C3 (his initials were CCC) was the most hard nosed and ruthless manager I had ever had. He was not a jerk by any means, I actually had a better relationship with him (likely due to the limited amount of time I spent with him) than most had. He did what Chris could not do, by the time I became Buyer In Training, I had the fourth longest tenure in an office of 14. C3 was the first boss I feared, not because he would hurt me, but because you could not read the guy. He had a great poker face, you would talk about the business and he would just nod his head and say “interesting.” He was never high nor low, just bald. The worst was this smirk he got right before he was about to correct you with a long dissertation on the proper way to do things. His smirk was accentuated with his deep dimples; if you got “dimpled” you were done.
Joe transferred in from another store as a Senior Buyer and after becoming the PM at another store, came back as C3 went to Cali. Joe had to put up with me growing up and growing into my job. I was too young, but the company and C3 knew I would be a good manager one day so I think they took a leap of faith I would learn quickly. The jury is still out on their decision. Joe taught me a lot about how to be a company man and how to work my natural interpersonal skills. He spent a lot of one on one time with me, trying to make me a better manager. He was a drummer in a cover band, I hung out with other guys at his shows and would always help close the place down and pack gear, ask Amanda, I can never leave early or on time. Joe was the first boss I ever stood up to, I won some, I lost many more, but I would always feel respected and heard. Sometimes all you need is to be heard. Joe put up with many of the worst mistakes one can make in the workplace, one he really should have fired me for, but he didn’t, and I am here because of that.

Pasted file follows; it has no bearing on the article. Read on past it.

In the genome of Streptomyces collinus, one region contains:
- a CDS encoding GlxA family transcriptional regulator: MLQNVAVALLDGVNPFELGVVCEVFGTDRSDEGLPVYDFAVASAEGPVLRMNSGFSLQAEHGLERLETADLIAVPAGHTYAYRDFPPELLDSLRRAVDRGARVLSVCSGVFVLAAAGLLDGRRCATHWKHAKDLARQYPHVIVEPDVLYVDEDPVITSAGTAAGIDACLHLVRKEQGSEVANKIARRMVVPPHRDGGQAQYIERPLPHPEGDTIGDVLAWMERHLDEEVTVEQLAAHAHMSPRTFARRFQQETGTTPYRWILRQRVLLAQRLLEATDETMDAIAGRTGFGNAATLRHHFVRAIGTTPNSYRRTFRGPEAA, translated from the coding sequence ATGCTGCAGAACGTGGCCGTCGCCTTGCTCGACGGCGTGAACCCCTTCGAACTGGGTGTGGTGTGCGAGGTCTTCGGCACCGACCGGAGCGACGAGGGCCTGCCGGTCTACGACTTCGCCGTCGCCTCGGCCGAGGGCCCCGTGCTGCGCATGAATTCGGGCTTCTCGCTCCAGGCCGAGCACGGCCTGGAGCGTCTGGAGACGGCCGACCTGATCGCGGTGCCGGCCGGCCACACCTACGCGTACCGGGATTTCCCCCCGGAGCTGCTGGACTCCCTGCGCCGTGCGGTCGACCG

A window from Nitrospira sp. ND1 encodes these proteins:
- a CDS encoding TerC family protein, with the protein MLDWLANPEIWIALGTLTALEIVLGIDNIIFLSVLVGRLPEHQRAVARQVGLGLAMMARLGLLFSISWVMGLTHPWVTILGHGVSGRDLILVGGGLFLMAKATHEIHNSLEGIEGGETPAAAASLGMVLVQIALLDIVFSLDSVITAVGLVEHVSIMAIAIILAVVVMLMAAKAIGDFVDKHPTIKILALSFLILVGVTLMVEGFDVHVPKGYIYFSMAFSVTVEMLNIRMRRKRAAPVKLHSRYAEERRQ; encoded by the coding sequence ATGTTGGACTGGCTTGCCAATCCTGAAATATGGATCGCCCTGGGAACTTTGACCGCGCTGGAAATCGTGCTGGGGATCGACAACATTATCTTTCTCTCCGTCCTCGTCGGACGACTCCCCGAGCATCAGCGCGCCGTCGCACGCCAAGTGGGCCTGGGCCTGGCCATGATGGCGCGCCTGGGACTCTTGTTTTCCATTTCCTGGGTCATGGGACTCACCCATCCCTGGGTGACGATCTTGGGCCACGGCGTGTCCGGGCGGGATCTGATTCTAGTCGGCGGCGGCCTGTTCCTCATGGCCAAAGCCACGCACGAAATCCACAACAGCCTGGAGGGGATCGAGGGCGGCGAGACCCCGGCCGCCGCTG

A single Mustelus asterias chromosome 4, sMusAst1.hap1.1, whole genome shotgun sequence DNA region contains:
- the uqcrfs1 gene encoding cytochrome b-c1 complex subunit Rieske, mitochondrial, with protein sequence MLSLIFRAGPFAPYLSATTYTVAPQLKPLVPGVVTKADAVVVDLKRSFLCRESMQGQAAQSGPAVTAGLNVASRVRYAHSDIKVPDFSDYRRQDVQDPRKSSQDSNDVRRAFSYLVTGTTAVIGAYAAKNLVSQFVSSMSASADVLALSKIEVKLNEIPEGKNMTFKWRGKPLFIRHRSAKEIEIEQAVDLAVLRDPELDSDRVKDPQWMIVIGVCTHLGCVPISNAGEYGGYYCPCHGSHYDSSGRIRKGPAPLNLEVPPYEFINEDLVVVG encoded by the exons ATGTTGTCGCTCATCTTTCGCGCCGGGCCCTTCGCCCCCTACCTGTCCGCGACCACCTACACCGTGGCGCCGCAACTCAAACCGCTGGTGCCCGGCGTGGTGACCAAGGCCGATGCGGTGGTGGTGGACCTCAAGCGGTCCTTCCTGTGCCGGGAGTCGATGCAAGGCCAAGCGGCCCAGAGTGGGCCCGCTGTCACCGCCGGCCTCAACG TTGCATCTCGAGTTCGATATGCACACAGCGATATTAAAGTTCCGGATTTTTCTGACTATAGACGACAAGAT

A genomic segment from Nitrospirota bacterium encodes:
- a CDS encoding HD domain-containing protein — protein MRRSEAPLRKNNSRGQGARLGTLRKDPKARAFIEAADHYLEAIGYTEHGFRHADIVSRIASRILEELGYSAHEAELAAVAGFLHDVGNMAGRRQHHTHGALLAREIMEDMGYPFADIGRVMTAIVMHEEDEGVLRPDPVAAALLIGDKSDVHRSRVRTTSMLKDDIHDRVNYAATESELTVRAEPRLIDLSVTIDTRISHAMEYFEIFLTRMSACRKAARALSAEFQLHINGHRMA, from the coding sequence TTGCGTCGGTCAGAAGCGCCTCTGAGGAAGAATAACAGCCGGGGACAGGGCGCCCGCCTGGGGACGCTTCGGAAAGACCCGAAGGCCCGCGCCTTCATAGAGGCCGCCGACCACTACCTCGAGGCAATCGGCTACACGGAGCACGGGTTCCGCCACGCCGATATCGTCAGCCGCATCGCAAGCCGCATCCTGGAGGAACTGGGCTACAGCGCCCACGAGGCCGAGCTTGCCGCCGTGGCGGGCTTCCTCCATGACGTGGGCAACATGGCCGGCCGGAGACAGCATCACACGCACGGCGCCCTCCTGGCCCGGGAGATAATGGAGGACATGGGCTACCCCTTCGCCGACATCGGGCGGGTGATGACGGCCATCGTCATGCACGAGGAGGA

MJ is my current boss, though not my PM, he is directly above me as a mentor and liaison to my PM. In 10 weeks I can tell you he is the greatest unrealized asset this company has. He has taken to this XFM project like a kid in a candy store, making changes and taking names. Well hell, anyone can do that, and I agree. MJ makes it your decision, I tell him that I have yet to see him make an actual decision anywhere. He just smiles and says, “You’re on to me.” He was gone last week, the store ran flawlessly without him, that is a sign of great leadership. I have never felt more empowered as an employee to change, develop, and implement anything I wish.
I have been very lucky to work for some great people, I have no idea who is next. I would like to work for a woman for a change, but there is only one female PM and she is in Texas, trust me, not going to happen. Maybe some guy will blog about me as a manager 10 years from now, that would be kind of rewarding.